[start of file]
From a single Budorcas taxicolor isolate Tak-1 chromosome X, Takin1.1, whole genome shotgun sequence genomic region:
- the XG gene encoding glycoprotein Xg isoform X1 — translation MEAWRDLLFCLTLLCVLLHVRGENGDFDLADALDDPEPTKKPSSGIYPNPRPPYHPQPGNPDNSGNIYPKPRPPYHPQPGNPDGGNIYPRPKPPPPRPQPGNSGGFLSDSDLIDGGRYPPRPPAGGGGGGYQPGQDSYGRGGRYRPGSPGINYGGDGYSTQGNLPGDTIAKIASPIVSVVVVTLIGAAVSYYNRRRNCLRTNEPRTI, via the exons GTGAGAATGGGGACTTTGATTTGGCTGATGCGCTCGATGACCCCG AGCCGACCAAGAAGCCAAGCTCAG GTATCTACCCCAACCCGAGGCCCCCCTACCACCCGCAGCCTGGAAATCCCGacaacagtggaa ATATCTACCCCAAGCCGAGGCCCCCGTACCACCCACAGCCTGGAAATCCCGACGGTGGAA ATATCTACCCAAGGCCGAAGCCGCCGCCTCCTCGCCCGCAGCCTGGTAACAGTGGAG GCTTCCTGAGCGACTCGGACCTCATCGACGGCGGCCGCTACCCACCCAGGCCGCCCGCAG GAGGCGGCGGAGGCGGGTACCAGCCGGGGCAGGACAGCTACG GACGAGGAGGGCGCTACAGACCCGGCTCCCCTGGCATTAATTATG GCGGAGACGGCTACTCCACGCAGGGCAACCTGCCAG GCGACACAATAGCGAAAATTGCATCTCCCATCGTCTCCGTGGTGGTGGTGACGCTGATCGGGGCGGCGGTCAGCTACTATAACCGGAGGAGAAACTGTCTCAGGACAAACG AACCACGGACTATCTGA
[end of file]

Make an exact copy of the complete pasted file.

From a single Budorcas taxicolor isolate Tak-1 chromosome X, Takin1.1, whole genome shotgun sequence genomic region:
- the XG gene encoding glycoprotein Xg isoform X1 — translation MEAWRDLLFCLTLLCVLLHVRGENGDFDLADALDDPEPTKKPSSGIYPNPRPPYHPQPGNPDNSGNIYPKPRPPYHPQPGNPDGGNIYPRPKPPPPRPQPGNSGGFLSDSDLIDGGRYPPRPPAGGGGGGYQPGQDSYGRGGRYRPGSPGINYGGDGYSTQGNLPGDTIAKIASPIVSVVVVTLIGAAVSYYNRRRNCLRTNEPRTI, via the exons GTGAGAATGGGGACTTTGATTTGGCTGATGCGCTCGATGACCCCG AGCCGACCAAGAAGCCAAGCTCAG GTATCTACCCCAACCCGAGGCCCCCCTACCACCCGCAGCCTGGAAATCCCGacaacagtggaa ATATCTACCCCAAGCCGAGGCCCCCGTACCACCCACAGCCTGGAAATCCCGACGGTGGAA ATATCTACCCAAGGCCGAAGCCGCCGCCTCCTCGCCCGCAGCCTGGTAACAGTGGAG GCTTCCTGAGCGACTCGGACCTCATCGACGGCGGCCGCTACCCACCCAGGCCGCCCGCAG GAGGCGGCGGAGGCGGGTACCAGCCGGGGCAGGACAGCTACG GACGAGGAGGGCGCTACAGACCCGGCTCCCCTGGCATTAATTATG GCGGAGACGGCTACTCCACGCAGGGCAACCTGCCAG GCGACACAATAGCGAAAATTGCATCTCCCATCGTCTCCGTGGTGGTGGTGACGCTGATCGGGGCGGCGGTCAGCTACTATAACCGGAGGAGAAACTGTCTCAGGACAAACG AACCACGGACTATCTGA